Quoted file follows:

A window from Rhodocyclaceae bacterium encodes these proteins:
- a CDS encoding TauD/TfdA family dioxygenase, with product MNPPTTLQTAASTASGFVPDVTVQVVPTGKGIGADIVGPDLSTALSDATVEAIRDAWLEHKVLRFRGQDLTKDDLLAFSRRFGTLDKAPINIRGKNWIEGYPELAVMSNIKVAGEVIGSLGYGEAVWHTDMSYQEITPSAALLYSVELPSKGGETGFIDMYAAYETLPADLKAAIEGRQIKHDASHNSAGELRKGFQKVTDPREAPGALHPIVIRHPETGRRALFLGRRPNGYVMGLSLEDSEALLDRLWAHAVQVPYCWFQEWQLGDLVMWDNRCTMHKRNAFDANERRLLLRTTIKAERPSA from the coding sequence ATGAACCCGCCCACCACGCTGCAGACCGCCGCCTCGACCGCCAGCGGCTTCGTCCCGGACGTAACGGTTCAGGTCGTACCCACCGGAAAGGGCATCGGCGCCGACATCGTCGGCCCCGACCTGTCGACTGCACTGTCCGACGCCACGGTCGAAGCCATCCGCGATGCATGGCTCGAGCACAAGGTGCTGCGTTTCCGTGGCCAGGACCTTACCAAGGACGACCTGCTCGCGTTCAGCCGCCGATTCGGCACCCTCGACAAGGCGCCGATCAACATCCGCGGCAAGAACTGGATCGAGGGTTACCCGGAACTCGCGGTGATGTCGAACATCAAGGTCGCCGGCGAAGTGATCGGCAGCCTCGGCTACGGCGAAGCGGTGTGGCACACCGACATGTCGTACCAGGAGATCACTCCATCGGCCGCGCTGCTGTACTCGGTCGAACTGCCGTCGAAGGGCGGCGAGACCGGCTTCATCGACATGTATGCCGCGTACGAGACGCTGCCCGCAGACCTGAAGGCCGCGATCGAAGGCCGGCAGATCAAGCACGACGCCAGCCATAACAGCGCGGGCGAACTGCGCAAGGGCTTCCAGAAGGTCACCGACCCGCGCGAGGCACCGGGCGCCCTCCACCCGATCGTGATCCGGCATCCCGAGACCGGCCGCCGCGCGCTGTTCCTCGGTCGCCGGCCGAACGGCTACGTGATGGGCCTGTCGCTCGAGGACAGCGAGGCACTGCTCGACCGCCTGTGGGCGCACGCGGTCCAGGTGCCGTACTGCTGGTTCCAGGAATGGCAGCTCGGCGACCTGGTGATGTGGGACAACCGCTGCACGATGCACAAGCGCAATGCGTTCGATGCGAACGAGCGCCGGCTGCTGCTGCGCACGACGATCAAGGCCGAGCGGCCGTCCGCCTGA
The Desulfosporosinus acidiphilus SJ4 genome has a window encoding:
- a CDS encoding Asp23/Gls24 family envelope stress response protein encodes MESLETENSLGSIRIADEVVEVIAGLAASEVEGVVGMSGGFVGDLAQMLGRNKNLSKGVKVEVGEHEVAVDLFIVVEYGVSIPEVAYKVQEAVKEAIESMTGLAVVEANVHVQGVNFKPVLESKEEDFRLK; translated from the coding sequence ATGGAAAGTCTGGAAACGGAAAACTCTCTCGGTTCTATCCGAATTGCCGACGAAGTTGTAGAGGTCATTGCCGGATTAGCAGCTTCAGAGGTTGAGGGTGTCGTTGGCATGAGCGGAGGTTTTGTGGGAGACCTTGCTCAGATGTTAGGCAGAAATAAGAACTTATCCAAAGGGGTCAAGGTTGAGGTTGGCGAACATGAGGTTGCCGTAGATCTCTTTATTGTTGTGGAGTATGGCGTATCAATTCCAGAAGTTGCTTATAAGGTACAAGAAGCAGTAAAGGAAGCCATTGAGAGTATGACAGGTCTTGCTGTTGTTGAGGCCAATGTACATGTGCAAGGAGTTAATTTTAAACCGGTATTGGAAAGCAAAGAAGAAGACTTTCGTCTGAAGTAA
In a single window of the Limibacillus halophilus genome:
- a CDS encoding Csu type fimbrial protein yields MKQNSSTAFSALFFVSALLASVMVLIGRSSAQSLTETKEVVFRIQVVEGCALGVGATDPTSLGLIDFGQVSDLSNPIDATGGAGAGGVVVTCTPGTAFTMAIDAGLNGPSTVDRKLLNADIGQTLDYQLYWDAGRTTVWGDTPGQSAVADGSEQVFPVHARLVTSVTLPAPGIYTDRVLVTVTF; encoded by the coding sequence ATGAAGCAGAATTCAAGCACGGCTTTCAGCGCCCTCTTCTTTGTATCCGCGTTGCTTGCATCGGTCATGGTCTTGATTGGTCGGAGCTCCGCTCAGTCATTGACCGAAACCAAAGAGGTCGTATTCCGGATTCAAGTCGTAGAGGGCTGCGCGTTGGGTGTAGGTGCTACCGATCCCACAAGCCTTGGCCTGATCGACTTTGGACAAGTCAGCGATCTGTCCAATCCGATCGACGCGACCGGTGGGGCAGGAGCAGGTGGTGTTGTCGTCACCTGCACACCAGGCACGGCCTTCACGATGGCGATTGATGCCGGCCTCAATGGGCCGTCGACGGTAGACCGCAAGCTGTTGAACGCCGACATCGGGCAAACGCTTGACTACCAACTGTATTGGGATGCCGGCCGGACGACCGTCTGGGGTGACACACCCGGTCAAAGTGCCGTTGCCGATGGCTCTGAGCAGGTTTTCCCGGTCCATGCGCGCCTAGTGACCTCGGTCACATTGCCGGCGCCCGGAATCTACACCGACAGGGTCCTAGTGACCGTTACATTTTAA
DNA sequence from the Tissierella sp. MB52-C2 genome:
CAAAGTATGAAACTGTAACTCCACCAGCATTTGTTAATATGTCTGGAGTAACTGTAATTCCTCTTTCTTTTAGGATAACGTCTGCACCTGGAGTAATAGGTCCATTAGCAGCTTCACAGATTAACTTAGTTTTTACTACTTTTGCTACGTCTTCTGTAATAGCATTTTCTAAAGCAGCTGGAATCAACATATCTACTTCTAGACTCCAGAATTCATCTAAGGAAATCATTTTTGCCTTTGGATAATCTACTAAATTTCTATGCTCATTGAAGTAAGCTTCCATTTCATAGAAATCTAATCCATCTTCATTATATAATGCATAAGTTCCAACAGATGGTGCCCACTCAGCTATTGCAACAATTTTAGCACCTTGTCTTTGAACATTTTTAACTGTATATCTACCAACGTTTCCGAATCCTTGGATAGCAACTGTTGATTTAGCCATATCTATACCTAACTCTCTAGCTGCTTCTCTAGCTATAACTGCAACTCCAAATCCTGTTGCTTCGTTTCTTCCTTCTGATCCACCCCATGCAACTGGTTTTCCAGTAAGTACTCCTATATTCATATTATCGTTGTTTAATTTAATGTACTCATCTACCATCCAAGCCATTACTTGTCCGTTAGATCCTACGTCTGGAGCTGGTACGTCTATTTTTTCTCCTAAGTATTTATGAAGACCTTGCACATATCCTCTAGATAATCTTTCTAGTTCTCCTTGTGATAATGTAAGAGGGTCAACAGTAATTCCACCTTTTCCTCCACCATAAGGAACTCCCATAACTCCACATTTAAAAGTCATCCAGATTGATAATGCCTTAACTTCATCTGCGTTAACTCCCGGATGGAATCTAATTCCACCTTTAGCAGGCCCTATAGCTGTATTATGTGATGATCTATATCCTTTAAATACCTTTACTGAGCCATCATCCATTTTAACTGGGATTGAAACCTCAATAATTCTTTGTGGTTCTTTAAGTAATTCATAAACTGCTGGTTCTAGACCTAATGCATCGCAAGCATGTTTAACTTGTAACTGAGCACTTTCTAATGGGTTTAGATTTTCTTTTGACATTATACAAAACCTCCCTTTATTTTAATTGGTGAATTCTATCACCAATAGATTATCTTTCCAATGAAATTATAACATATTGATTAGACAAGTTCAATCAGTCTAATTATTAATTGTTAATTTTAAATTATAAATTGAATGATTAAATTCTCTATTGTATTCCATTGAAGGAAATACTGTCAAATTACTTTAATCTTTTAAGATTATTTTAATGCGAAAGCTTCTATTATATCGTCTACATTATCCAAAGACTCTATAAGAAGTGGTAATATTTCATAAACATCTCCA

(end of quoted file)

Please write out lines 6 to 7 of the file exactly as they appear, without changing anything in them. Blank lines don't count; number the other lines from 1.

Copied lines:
- a CDS encoding Csu type fimbrial protein yields MKQNSSTAFSALFFVSALLASVMVLIGRSSAQSLTETKEVVFRIQVVEGCALGVGATDPTSLGLIDFGQVSDLSNPIDATGGAGAGGVVVTCTPGTAFTMAIDAGLNGPSTVDRKLLNADIGQTLDYQLYWDAGRTTVWGDTPGQSAVADGSEQVFPVHARLVTSVTLPAPGIYTDRVLVTVTF; encoded by the coding sequence ATGAAGCAGAATTCAAGCACGGCTTTCAGCGCCCTCTTCTTTGTATCCGCGTTGCTTGCATCGGTCATGGTCTTGATTGGTCGGAGCTCCGCTCAGTCATTGACCGAAACCAAAGAGGTCGTATTCCGGATTCAAGTCGTAGAGGGCTGCGCGTTGGGTGTAGGTGCTACCGATCCCACAAGCCTTGGCCTGATCGACTTTGGACAAGTCAGCGATCTGTCCAATCCGATCGACGCGACCGGTGGGGCAGGAGCAGGTGGTGTTGTCGTCACCTGCACACCAGGCACGGCCTTCACGATGGCGATTGATGCCGGCCTCAATGGGCCGTCGACGGTAGACCGCAAGCTGTTGAACGCCGACATCGGGCAAACGCTTGACTACCAACTGTATTGGGATGCCGGCCGGACGACCGTCTGGGGTGACACACCCGGTCAAAGTGCCGTTGCCGATGGCTCTGAGCAGGTTTTCCCGGTCCATGCGCGCCTAGTGACCTCGGTCACATTGCCGGCGCCCGGAATCTACACCGACAGGGTCCTAGTGACCGTTACATTTTAA
DNA sequence from the Tissierella sp. MB52-C2 genome: